Resolving to balance life

Happy 2020!

As I’ve alluded to in my first Facebook post of the year, I absolutely love the opportunity that the beginning of a new year presents. Fresh! New! Balance! Moderation! As such, the 1st of January seems like an excellent time to talk about resolving to balance life.

Because life is busy. We don’t stop. It’s incredibly easy to get to mid-afternoon and realise that we haven’t eaten properly, or been to the bathroom, because something else has taken priority. How ridiculous is that? That we legitimately allow anything to come above our basic human functions like nourishing ourselves or using the bathroom.

So I’m sharing with you my resolution for the year – to be more balanced

(Full disclosure – I have two ‘other’ resolutions:
1. To learn to cook properly (at a level I can be proud of instead of mildly horrified)
2. To read fiction every day. Not to listen to it in the car, while trying to be ever more organised. But to sit, and read. Purposefully.
If I take care of these two specifics, I’m enabling the main resolution, and if I take care of the main resolution, I’m most likely making time for these.
But the ‘main’ one, the one that I want to permeate through into my daily actions, is that of having a balanced life. And I’m purposefully not making it more specific.)

Why so vague, Julia?

Simply because there are many ways I can implement this:

• By putting my language studies on a par with ‘life admin’ – being able to speak to my in-laws more fluently will make for less nerve-wracking visits and more enjoyment of the beautiful Italian culture

• By scheduling exercise. Saying ‘I’ll get the yoga mat out every day’ isn’t enough for me sadly. I need to promise I’ll be there, and possibly pay in advance! So many times I’ve dressed for post-school run yoga and found something I deem to be ‘more vital’. Ditto for scheduling chiropractor visits. They are a non-negotiable as I enter my 37th year!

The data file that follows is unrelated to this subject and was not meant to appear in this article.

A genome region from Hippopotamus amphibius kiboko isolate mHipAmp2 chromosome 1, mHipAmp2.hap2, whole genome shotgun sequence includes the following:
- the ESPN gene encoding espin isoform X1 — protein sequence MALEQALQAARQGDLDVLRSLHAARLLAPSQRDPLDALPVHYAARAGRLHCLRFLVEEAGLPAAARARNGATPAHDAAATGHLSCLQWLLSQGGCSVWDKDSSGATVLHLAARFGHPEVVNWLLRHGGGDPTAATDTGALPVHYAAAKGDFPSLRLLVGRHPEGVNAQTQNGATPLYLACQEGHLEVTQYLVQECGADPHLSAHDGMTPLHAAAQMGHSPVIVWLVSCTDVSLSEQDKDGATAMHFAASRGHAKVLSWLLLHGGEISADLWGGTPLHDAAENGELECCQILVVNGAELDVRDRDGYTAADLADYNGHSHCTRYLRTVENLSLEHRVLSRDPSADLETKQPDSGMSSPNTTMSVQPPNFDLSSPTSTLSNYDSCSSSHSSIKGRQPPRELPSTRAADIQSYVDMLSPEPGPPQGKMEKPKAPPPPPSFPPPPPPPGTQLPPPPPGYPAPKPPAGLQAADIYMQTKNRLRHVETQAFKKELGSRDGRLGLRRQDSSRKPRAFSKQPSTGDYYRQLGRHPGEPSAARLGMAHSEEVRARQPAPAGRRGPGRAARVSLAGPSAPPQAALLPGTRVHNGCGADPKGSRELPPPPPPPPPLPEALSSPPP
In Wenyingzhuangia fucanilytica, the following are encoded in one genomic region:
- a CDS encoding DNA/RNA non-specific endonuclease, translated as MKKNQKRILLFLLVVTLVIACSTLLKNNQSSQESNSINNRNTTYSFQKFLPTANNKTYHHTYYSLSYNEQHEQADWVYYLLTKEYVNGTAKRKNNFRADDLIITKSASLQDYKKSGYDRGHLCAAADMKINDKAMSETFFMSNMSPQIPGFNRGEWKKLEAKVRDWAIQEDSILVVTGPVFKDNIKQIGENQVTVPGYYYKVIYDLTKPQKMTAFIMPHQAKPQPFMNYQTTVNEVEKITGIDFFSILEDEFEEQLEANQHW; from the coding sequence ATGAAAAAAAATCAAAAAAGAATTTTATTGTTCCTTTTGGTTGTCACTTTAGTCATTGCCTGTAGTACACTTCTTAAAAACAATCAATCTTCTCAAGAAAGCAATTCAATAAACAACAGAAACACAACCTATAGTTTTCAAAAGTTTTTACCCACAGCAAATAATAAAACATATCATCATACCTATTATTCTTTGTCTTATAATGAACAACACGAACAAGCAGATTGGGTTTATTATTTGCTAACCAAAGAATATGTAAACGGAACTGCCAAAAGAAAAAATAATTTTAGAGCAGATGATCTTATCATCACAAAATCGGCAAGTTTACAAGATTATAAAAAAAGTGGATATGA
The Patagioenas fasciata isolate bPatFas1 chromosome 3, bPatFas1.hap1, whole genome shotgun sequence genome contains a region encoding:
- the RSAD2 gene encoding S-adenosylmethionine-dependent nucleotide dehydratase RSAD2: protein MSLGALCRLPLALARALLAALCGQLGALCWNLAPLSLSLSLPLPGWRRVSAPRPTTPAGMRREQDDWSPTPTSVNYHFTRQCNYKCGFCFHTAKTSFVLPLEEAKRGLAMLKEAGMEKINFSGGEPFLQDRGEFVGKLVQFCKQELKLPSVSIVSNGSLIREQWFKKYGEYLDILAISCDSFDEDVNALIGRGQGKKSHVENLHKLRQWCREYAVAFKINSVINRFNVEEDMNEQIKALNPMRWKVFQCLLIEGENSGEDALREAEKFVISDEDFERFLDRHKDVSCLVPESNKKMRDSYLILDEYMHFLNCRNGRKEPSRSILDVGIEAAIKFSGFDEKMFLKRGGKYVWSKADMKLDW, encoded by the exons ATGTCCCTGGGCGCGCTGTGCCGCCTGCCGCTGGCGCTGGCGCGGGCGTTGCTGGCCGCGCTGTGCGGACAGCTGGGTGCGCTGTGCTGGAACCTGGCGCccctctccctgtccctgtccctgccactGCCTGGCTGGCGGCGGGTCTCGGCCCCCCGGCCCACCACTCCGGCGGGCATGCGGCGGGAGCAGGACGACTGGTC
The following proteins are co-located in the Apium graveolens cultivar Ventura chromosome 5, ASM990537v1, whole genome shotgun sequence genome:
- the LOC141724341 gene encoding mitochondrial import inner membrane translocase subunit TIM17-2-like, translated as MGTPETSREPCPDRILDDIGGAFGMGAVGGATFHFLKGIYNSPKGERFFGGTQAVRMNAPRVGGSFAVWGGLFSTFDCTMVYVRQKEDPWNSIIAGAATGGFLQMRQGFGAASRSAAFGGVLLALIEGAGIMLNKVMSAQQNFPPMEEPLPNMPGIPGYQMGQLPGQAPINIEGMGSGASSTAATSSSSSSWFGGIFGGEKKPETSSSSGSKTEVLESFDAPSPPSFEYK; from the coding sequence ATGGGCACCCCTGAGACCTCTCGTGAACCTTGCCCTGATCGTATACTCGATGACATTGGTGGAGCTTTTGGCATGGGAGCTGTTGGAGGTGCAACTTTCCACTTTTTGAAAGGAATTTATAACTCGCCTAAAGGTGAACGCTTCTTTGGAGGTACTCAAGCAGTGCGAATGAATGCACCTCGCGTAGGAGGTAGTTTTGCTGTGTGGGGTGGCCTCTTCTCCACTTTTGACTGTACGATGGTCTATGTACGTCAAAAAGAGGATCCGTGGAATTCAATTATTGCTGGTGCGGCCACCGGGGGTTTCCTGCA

• By giving myself permission to rest when I have a migraine. This is sometimes at least half of the days in a week, and I have no doubt that making time to rest would enable a faster recovery.

• By getting outdoors, properly, every day. We know that the car is king in Malta. The majority of my stress comes from being behind the wheel. I’m hoping to shift the pace down a gear by walking to the farm to buy vegetables instead of hopping in the car every time. Probably the stress of the traffic and finding parking equals the time taken to stroll there and back. Even once a week would be a great break.

• By saying yes to events and occasions that bring more joy, and no to those that bring more stress.

• By eating well. I’m terribly guilty of falling into the trap of ‘lunch doesn’t matter as I’m only feeding myself’. Alas, that approach fails when I’m ready for a snooze right around school pick-up time! Quick and healthy lunches are essential for my physical health, I’ve come to realise. More so than any other meal of the day.

Expectation vs reality?

Realistically I won’t manage all of these every day. That isn’t a failure. Life throws us all sorts of unexpected treats and challenges, so I’m not going to denounce myself as a failure if I miss a walk one day because I have a parent meeting. If I can manage to do something, each day, to ensure there is *more* balance and intention, that is enough.

The need for a balanced life

We all need balance. When we put ourselves last, we begin to struggle, mentally and physically. You can’t pour from an empty cup. And so on.

I wish you the best start to this year, for yourself. It isn’t selfish to consider your own needs. Its essential.

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